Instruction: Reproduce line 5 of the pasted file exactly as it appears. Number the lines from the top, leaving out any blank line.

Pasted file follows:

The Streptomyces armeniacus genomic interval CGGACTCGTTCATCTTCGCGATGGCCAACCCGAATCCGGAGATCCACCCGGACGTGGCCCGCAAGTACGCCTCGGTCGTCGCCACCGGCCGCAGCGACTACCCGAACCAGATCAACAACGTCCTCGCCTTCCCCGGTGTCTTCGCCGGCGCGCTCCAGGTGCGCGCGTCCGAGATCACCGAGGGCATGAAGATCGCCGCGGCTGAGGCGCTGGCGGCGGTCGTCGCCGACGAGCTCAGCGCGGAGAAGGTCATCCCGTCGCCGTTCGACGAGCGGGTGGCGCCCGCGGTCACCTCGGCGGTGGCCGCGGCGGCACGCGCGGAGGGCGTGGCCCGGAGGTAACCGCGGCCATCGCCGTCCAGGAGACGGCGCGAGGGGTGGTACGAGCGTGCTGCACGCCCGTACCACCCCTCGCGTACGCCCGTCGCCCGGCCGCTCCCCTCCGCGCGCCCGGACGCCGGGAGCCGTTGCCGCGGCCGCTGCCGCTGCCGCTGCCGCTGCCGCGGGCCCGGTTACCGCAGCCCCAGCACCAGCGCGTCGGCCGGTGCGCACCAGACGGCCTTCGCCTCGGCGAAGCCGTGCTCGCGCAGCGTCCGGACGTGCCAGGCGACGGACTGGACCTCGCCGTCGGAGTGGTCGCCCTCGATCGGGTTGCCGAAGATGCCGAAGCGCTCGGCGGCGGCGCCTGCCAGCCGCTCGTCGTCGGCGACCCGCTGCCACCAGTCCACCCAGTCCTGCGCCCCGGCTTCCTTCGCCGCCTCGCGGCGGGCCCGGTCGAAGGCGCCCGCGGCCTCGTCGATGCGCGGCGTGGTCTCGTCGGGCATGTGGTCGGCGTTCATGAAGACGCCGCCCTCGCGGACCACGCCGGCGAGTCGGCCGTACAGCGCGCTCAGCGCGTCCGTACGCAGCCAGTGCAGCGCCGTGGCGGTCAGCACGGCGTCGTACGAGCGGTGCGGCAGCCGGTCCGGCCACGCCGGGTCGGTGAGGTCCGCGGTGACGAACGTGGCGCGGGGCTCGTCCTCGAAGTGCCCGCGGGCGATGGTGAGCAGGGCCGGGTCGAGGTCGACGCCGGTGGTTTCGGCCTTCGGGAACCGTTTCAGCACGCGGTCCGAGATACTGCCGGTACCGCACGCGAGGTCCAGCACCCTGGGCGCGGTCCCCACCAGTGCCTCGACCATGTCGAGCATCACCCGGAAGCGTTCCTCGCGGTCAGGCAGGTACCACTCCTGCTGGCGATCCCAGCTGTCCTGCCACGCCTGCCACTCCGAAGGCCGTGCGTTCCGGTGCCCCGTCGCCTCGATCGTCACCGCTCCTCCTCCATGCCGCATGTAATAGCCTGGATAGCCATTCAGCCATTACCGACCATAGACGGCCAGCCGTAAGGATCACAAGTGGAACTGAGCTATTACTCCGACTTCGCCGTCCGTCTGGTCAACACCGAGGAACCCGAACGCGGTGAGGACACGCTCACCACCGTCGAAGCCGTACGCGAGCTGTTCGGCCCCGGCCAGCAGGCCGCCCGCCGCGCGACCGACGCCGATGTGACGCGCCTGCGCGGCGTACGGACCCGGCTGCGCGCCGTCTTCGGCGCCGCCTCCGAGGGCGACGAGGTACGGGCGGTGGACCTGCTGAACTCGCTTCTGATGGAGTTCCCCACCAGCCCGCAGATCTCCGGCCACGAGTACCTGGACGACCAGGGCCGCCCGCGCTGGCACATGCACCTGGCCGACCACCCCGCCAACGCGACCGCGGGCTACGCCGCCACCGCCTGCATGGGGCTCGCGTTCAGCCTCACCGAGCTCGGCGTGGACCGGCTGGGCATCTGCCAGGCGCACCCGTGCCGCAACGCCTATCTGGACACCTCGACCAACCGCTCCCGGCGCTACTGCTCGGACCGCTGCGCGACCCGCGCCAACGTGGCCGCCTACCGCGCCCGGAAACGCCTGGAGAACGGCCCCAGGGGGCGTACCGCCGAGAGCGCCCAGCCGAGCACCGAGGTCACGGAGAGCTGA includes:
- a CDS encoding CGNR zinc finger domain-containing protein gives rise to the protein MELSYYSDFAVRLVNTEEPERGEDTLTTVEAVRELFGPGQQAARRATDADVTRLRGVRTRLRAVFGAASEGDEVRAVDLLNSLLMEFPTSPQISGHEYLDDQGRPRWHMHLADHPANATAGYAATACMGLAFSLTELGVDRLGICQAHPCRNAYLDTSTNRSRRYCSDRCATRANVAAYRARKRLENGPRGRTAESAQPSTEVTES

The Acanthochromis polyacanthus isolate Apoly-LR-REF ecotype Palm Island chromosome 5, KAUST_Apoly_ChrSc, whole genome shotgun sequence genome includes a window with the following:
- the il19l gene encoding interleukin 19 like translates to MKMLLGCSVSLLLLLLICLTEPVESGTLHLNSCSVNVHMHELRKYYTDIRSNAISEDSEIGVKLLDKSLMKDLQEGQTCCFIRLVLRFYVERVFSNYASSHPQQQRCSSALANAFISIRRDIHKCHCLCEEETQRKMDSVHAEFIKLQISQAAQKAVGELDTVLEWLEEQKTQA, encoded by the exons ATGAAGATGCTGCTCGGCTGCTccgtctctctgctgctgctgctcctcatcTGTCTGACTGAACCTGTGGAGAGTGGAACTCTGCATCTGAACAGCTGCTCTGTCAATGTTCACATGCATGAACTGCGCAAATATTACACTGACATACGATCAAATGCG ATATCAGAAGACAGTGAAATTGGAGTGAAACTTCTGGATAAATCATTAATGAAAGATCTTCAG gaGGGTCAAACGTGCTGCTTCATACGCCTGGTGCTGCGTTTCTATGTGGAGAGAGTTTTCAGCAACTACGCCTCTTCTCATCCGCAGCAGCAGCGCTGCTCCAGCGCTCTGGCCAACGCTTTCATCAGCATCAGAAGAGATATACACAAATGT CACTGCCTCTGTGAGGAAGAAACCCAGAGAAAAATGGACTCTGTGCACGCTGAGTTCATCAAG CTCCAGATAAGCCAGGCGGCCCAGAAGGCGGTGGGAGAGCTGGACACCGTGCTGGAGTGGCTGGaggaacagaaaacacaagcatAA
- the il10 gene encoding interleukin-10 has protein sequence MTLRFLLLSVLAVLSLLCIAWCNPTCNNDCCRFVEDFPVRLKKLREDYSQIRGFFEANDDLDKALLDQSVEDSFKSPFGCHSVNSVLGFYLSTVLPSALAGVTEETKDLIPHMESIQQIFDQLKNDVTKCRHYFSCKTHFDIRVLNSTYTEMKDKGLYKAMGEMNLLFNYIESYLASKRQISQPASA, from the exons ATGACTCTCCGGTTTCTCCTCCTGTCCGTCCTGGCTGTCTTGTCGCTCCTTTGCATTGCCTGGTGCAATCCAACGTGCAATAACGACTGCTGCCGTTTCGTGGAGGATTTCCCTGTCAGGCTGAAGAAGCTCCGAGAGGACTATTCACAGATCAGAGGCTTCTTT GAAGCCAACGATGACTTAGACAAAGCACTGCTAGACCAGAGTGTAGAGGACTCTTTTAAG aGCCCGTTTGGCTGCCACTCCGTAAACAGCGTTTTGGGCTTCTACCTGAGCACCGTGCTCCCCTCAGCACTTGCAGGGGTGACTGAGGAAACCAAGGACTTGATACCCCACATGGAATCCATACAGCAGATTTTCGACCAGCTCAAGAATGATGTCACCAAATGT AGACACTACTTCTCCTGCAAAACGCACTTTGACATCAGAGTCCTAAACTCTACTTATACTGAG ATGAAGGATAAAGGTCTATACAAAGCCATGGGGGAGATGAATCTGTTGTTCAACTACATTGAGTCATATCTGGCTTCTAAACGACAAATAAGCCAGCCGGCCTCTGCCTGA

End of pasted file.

- the il10 gene encoding interleukin-10 has protein sequence MTLRFLLLSVLAVLSLLCIAWCNPTCNNDCCRFVEDFPVRLKKLREDYSQIRGFFEANDDLDKALLDQSVEDSFKSPFGCHSVNSVLGFYLSTVLPSALAGVTEETKDLIPHMESIQQIFDQLKNDVTKCRHYFSCKTHFDIRVLNSTYTEMKDKGLYKAMGEMNLLFNYIESYLASKRQISQPASA, from the exons ATGACTCTCCGGTTTCTCCTCCTGTCCGTCCTGGCTGTCTTGTCGCTCCTTTGCATTGCCTGGTGCAATCCAACGTGCAATAACGACTGCTGCCGTTTCGTGGAGGATTTCCCTGTCAGGCTGAAGAAGCTCCGAGAGGACTATTCACAGATCAGAGGCTTCTTT GAAGCCAACGATGACTTAGACAAAGCACTGCTAGACCAGAGTGTAGAGGACTCTTTTAAG aGCCCGTTTGGCTGCCACTCCGTAAACAGCGTTTTGGGCTTCTACCTGAGCACCGTGCTCCCCTCAGCACTTGCAGGGGTGACTGAGGAAACCAAGGACTTGATACCCCACATGGAATCCATACAGCAGATTTTCGACCAGCTCAAGAATGATGTCACCAAATGT AGACACTACTTCTCCTGCAAAACGCACTTTGACATCAGAGTCCTAAACTCTACTTATACTGAG ATGAAGGATAAAGGTCTATACAAAGCCATGGGGGAGATGAATCTGTTGTTCAACTACATTGAGTCATATCTGGCTTCTAAACGACAAATAAGCCAGCCGGCCTCTGCCTGA